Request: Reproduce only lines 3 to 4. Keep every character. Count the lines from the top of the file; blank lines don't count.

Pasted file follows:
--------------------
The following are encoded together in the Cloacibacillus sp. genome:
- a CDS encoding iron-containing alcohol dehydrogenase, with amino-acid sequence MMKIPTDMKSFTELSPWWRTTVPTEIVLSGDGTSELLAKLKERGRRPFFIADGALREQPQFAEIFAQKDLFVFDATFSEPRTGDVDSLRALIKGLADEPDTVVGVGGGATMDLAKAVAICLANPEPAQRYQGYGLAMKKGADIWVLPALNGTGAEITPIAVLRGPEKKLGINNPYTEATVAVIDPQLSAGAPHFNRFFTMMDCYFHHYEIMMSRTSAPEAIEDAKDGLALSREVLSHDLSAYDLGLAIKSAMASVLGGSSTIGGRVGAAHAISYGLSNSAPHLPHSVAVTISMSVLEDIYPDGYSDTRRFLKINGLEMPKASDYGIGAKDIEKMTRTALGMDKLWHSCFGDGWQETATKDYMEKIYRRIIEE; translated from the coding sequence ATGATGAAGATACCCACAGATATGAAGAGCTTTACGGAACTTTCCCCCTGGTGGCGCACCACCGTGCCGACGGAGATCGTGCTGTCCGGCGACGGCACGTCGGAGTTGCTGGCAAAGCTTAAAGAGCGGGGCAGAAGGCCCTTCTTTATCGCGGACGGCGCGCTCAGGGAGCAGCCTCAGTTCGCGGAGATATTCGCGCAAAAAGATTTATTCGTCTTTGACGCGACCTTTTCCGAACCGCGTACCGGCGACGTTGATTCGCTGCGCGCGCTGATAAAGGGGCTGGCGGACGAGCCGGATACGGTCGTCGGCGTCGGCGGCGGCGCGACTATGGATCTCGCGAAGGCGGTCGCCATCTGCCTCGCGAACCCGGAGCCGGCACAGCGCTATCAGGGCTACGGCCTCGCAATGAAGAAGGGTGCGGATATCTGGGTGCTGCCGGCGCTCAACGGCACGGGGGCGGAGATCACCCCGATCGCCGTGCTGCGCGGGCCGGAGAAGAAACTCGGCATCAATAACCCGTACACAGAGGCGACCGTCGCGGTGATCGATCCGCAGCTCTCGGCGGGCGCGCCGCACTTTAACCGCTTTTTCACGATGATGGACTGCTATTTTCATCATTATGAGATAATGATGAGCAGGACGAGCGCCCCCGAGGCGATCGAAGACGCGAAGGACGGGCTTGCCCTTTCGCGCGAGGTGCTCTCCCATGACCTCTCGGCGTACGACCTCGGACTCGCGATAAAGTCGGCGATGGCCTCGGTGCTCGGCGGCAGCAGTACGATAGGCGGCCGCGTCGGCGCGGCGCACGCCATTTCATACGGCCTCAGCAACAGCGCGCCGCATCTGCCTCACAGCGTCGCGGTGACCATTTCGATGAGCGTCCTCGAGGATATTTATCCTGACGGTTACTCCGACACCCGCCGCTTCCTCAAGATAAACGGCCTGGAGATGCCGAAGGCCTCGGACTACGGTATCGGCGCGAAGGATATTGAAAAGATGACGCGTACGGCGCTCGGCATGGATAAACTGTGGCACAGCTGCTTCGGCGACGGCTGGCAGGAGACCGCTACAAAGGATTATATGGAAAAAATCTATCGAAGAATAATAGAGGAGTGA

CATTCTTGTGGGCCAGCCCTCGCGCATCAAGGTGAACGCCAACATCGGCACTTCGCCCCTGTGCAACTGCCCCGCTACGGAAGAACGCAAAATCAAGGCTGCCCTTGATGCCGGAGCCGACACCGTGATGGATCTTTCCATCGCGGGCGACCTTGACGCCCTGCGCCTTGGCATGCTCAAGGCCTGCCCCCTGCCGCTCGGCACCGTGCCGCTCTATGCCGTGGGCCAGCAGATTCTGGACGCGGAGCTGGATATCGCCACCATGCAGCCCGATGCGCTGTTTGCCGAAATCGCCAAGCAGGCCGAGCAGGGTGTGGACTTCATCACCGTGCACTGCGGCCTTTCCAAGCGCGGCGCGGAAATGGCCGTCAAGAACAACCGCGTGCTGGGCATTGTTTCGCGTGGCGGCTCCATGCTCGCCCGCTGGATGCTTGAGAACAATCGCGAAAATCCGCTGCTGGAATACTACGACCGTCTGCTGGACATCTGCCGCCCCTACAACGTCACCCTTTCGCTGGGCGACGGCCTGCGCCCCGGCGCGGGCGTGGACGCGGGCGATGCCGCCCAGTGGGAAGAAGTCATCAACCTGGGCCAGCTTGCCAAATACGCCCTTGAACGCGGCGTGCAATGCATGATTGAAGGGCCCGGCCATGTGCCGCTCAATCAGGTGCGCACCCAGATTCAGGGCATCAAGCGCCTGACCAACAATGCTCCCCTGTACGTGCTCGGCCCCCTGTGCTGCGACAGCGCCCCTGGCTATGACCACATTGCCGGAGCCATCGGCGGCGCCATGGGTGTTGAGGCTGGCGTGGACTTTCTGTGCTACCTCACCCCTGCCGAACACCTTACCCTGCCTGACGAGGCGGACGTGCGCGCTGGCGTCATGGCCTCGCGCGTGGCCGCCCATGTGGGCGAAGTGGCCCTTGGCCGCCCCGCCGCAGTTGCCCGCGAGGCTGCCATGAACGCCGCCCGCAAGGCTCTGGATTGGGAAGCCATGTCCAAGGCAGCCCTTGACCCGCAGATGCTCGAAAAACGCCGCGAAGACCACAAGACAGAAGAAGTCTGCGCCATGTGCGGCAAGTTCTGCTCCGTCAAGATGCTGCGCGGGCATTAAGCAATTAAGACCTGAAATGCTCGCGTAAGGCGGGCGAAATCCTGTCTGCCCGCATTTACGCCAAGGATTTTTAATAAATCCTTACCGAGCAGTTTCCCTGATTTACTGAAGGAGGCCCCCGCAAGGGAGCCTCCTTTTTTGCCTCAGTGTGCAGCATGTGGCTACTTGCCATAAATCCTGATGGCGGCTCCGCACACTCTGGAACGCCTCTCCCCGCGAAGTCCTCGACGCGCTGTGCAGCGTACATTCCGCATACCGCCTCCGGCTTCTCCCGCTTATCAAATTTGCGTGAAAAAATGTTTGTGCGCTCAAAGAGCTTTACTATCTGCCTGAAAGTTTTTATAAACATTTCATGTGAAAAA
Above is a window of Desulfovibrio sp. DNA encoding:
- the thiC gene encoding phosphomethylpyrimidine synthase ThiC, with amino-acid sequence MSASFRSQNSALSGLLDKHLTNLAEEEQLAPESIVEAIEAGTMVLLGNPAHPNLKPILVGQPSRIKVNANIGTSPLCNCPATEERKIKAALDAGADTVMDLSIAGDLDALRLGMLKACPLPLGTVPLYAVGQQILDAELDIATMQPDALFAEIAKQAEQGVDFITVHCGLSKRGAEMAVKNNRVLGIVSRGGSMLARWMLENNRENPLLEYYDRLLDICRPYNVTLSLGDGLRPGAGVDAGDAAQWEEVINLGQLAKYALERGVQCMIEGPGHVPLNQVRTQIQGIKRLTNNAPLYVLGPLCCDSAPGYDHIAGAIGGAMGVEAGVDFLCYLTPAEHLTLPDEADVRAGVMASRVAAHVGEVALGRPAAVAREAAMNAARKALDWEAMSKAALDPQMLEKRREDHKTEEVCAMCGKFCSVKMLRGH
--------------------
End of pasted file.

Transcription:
CATTCTTGTGGGCCAGCCCTCGCGCATCAAGGTGAACGCCAACATCGGCACTTCGCCCCTGTGCAACTGCCCCGCTACGGAAGAACGCAAAATCAAGGCTGCCCTTGATGCCGGAGCCGACACCGTGATGGATCTTTCCATCGCGGGCGACCTTGACGCCCTGCGCCTTGGCATGCTCAAGGCCTGCCCCCTGCCGCTCGGCACCGTGCCGCTCTATGCCGTGGGCCAGCAGATTCTGGACGCGGAGCTGGATATCGCCACCATGCAGCCCGATGCGCTGTTTGCCGAAATCGCCAAGCAGGCCGAGCAGGGTGTGGACTTCATCACCGTGCACTGCGGCCTTTCCAAGCGCGGCGCGGAAATGGCCGTCAAGAACAACCGCGTGCTGGGCATTGTTTCGCGTGGCGGCTCCATGCTCGCCCGCTGGATGCTTGAGAACAATCGCGAAAATCCGCTGCTGGAATACTACGACCGTCTGCTGGACATCTGCCGCCCCTACAACGTCACCCTTTCGCTGGGCGACGGCCTGCGCCCCGGCGCGGGCGTGGACGCGGGCGATGCCGCCCAGTGGGAAGAAGTCATCAACCTGGGCCAGCTTGCCAAATACGCCCTTGAACGCGGCGTGCAATGCATGATTGAAGGGCCCGGCCATGTGCCGCTCAATCAGGTGCGCACCCAGATTCAGGGCATCAAGCGCCTGACCAACAATGCTCCCCTGTACGTGCTCGGCCCCCTGTGCTGCGACAGCGCCCCTGGCTATGACCACATTGCCGGAGCCATCGGCGGCGCCATGGGTGTTGAGGCTGGCGTGGACTTTCTGTGCTACCTCACCCCTGCCGAACACCTTACCCTGCCTGACGAGGCGGACGTGCGCGCTGGCGTCATGGCCTCGCGCGTGGCCGCCCATGTGGGCGAAGTGGCCCTTGGCCGCCCCGCCGCAGTTGCCCGCGAGGCTGCCATGAACGCCGCCCGCAAGGCTCTGGATTGGGAAGCCATGTCCAAGGCAGCCCTTGACCCGCAGATGCTCGAAAAACGCCGCGAAGACCACAAGACAGAAGAAGTCTGCGCCATGTGCGGCAAGTTCTGCTCCGTCAAGATGCTGCGCGGGCATTAAGCAATTAAGACCTGAAATGCTCGCGTAAGGCGGGCGAAATCCTGTCTGCCCGCATTTACGCCAAGGATTTTTAATAAATCCTTACCGAGCAGTTTCCCTGATTTACTGAAGGAGGCCCCCGCAAGGGAGCCTCCTTTTTTGCCTCAGTGTGCAGCATGTGGCTACTTGCCATAAATCCTGATGGCGGCTCCGCACACTCTGGAACGCCTCTCCCCGCGAAGTCCTCGACGCGCTGTGCAGCGTACATTCCGCATACCGCCTCCGGCTTCTCCCGCTTATCAAATTTGCGTGAAAAAATGTTTGTGCGCTCAAAGAGCTTTACTATCTGCCTGAAAGTTTTTATAAACATTTCATGTGAAAAA
Above is a window of Desulfovibrio sp. DNA encoding: